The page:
Russia Courts Swedish Investors

ReutersPrime Minister Mikhail Kasaynov greeting King Carl XVI Gustaf at the airport Monday.
Deputy Economic Development and Trade Minister Arkady Dvorkovich on Monday urged a delegation of Swedish investors to spend more in Russia, showering them with promising economic plans and forecasts.

Dvorkovich said economic growth would reach 5.5 percent or even 6 percent this year if growth rates of the past two months hold. The target in this year's budget is 4 percent.

Dvorkovich also said at the forum, timed to coincide with a royal Swedish visit, that investment into the economy may grow 8 percent.

He added that even a drastic fall in oil prices would not upset the economy and force the government to default on debt. He said a default would only loom if oil prices fell sharply to late 1990s lows of $10 a barrel and remained depressed for three years. Oil currently sells closer to $20 a barrel.

If oil stays stable, Russia will meet all payments and may even have little foreign debt left by 2010, he said.

Dvorkovich, after outlining government plans for banking, tax, land, judicial and pension reforms, told the Swedish businessmen that the investment climate in Russia would continue to improve. He said a plan was being drafted to set up industrial zones with special benefits like tax breaks for foreigners. The plan would be presented to the public in the near future, he said, without elaborating.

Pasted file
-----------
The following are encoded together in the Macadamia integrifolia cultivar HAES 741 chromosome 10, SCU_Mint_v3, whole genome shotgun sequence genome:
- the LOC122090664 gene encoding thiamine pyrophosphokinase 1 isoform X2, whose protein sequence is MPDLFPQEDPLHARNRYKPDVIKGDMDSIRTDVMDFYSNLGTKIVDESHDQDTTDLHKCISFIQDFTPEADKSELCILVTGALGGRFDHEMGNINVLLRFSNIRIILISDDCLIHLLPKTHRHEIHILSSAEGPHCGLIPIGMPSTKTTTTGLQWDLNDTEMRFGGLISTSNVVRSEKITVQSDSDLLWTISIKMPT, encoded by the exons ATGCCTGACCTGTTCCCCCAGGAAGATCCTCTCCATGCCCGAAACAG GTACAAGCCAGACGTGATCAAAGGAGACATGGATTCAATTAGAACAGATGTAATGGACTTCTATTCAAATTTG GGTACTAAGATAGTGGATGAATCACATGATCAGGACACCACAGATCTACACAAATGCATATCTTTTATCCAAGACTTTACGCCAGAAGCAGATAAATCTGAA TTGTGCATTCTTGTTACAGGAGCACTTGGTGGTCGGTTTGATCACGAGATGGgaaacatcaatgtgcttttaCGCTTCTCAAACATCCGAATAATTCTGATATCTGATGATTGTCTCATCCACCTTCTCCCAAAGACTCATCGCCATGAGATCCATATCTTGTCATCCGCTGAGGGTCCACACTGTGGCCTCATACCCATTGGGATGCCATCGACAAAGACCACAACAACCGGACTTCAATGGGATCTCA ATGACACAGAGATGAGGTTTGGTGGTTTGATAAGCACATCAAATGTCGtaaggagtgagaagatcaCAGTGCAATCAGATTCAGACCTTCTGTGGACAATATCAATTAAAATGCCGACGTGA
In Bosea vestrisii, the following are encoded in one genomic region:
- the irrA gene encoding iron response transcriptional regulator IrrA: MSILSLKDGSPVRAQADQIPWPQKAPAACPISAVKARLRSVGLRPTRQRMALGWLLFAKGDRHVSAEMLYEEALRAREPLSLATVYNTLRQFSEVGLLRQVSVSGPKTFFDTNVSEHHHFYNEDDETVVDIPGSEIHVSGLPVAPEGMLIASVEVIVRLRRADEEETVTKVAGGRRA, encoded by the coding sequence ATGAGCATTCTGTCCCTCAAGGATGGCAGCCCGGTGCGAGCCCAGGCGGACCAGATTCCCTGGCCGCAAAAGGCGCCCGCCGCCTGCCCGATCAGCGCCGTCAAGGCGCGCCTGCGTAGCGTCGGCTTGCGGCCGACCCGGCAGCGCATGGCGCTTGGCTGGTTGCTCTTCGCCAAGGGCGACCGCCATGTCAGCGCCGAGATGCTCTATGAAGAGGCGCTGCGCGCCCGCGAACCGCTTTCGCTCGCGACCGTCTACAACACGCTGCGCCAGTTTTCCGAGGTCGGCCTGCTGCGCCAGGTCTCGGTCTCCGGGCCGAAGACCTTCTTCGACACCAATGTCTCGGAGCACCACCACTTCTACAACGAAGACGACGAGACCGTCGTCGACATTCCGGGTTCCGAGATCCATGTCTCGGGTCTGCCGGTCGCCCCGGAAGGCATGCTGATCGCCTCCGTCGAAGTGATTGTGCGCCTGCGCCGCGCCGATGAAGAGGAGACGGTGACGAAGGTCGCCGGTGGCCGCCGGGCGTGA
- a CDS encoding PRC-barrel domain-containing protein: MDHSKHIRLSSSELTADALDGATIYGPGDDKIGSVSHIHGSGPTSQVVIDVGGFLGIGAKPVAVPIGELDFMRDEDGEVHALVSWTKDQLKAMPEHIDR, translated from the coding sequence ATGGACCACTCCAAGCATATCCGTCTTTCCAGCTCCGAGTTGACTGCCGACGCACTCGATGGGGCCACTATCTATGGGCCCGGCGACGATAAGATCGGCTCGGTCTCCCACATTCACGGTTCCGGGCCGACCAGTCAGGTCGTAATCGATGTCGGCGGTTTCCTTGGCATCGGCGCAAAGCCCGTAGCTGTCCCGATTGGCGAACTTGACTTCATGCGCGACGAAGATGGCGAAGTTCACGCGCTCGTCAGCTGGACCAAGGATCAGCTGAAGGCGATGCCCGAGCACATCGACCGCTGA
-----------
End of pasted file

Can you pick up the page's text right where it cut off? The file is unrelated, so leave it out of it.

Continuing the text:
The Swedish delegation, which included leaders from several trade associations and companies such as Volvo, Electrolux and Ericsson, appeared impressed.

"You have answered all our questions," Soren Gyll, president of the Confederation of Swedish Entrepreneurs, said at the end of the presentation, to other participants' applause.

The volume of trade between Sweden and Russia, which had been sliding since 1997, rose by 20 percent year on year to $1.4 billion in 2000. Russia exported about $900 million worth of commodities to Sweden, mostly raw materials, an 18 percent increase from last year, the ministry's Center for Strategic Research said in a statement.

However, Dvorkovich said he hoped the structure of Swedish-Russian business would undergo a qualitative change as Swedish giants launch local production.

"If, for example, producers of house appliances pay taxes here, this would bring Russia billions of dollars in revenues," he said.

Russia is planning to export to Sweden more value-added goods such as car parts, furniture and textiles, the Center for Strategic Research said.

The investors forum came hours after Sweden's King Carl XVI Gustaf and Queen Silvia arrived for a weeklong official visit.

President Vladimir Putin welcomed the royal couple at the Kremlin, saying the visit "will be a success in many different directions."

During the week, the couple plans to meet with government officials and scientists to discuss the country's environmental situation, as well as go sightseeing in Moscow. Carl XVI Gustaf and Silvia also intend to fly to St. Petersburg, Arkhangelsk and Murmansk before heading back for Stockholm.